Hullo, Bu-Bye, Koko, Come In

“What Brenda does, and this seems in part an ingrained pattern of behaviour, as we shall see later, is bring together unusual, apparent unconnected juxtapositions that make sense only in context. The phrase may look like an incomprehensible ‘mish-mash’ to the socially uninitiated. But it is a free spirit expression of the social energy in the endless comings and goings in the township, the meetings and the partings, and the opening and the closing of doors. It is a dramatic validation of common experience.” – Njabulo S Ndebele

Hullo: Life itself seems to knock at the door in a queer refashioning of the world; in Putuma’s new performance.

Bu-bye: Back-tracking, deleting, and re-writing against the erasure of black and queer women’s contributions to the arts, Putuma fiddles with the archive in writing and now, on the stage.

Koko: As though she is putting a cassette into a record player and pressing play… Putuma’s fingers write as if she’s reading stories from the tape which gushes with the words of Brenda Fassie, Miriam Makeba, and Boom Shaka. Istraight Le Ndaba, these black women do not die. They live on and magnify because they created alternatives to the boundaries on their bodies.

They played. They toyed with what was expected of them. So that, Brenda Fassie, whose song gives Putuma’s poetry and theatre its title, could sing, “Siyajaiva, hay siyahlala la/ Or wen’ufun’ukuthini”.

Come In: Putuma is a leading contemporary player. She messes with what is expected of poetry even. She alters expectations of poetry and theatre by queering both forms and then mixing them like a DJ playing Makhadzi, Brandy, and Nina Simone all at once.

But, Koleka Putuma’s work is not just poetry and theatre brought together, she alters the terrain of what we think both these forms can do and shows us what it means to make these adjustments: to fiddle with the archive of what black and queer women do in the arts. She lets them breathe as poetry does, and dance as theatre does. In Putuma’s work, queering- as only black women do- becomes a poetry-theatre and not a footnote.

“I don’t know if you get it.” - Brenda Fassie (in Hullo, Bu-bye, Koko, Come In)

The title of the book and the related performance is inspired by a South African phrase made famous by the legendary musician, Brenda Fassie in her 1992 song iStraight Le Ndaba. Like the legend who inspired the book title and the song from which the name of this poetry collection was selected, Putuma builds on the themes she explored in her first book, Collective Amnesia, and go straight to the heart of tackling the legacies of black femme erasure from society as well as in the arts.

In Hullo, Bu-bye, Koko, Come in, Putuma reflects on personal experiences of travelling and performing outside of South Africa and more specifically, Europe. To better understand the different aesthetics and forms of memory, hyper-visibility and erasure placed on the black queer woman body in performance, she draws on the experiences of other black and queer women’s lives and legacies, on and off the stage, who were celebrated and consumed in complex ways.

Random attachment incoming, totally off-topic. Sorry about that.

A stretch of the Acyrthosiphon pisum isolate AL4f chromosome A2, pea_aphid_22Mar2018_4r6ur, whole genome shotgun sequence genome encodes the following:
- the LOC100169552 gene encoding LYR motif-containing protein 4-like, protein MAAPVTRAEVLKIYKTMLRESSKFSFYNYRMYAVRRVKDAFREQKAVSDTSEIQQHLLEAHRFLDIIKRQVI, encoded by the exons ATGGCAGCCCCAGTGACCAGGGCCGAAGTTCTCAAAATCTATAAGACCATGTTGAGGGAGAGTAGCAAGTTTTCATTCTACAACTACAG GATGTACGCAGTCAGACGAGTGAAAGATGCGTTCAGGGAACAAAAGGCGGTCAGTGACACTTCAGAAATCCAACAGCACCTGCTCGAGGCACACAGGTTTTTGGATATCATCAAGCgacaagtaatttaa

The performance weaves together poetry, body, sound, and projection mapping.

Created and performed by Koleka Putuma, visual design by Inka Kendzia, composition and sound design by Mr Sakitumi.

The stage adaptation was commissioned by Wiener Festwochen, a cultural festival in Vienna, Austria. The production made its debut at brut nordwest, as part of the Wiener Festwochen 2021 festival. It has since been staged at Condeduque Cultural Centre, Madrid in October 2021 and at The Market Theatre Laboratory, Johannesburg, November 2021.

Project Gallery

Created by:

Koleka Putuma

Koleka Putuma is an award-winning theatre practitioner, writer and poet.
Her bestselling debut collection of poems Collective Amnesia took the South African literary scene by storm. Since its publication in April 2017, the book is in its 12th print run and is prescribed for study at tertiary level in South African Universities and Gothenburg University in Sweden.

Collective Amnesia received the 2018 Glenna Luschei Prize for African Poetry, was named 2017 book of the year by the City Press and one of the best books of 2017 by The Sunday Times and Quartz Africa. It is translated into Spanish (Flores Rara, 2019), German (Wunderhorn Publishing House, 2019), Danish (Rebel with a Cause, 2019), Dutch (Poeziecentrum, 2020), Swedish (Rámus förlag). Forthcoming translations: Portuguese (Editora Trinta Zero Nove), and Italian (Arcipelago itaca), French (éditions LansKine).

In April 2021, Manyano Media published her sophomore collection of poems, Hullo, Bu-Bye, Koko, Come In, with forthcoming translations in Dutch, Danish and French.

Her theatre works include UHM, Woza Sarafina, Mbuzeni and No Easter Sunday For Queers. Her theatre for young audiences includes Ekhaya (2 – 7-year-olds), and SCOOP: Kitchen play for carers and babes, the first South African theatre work for audiences aged 0 – 12 months old.

She is a Rolex Mentor and Protégé Arts Initiative finalist for theatre, a Forbes Africa Under 30 Honoree, recipient of the Imbewu Trust Scribe Playwriting Award, Mbokodo Rising Light award, CASA playwriting award and the 2019 Distell Playwriting Award for her play No Easter Sunday for Queers.

She has been commissioned to write poetry for major campaigns such as Spotify Premium "Unleash The Sounds", UN Global Goals, Wellcome Trust: Covid Living, Jameson "Dedela Abanye", Standard Bank and more.

​Koleka Putuma is the Founder and Director of Manyano Media, a multidisciplinary creative company that empowers and produces stories by black queer women.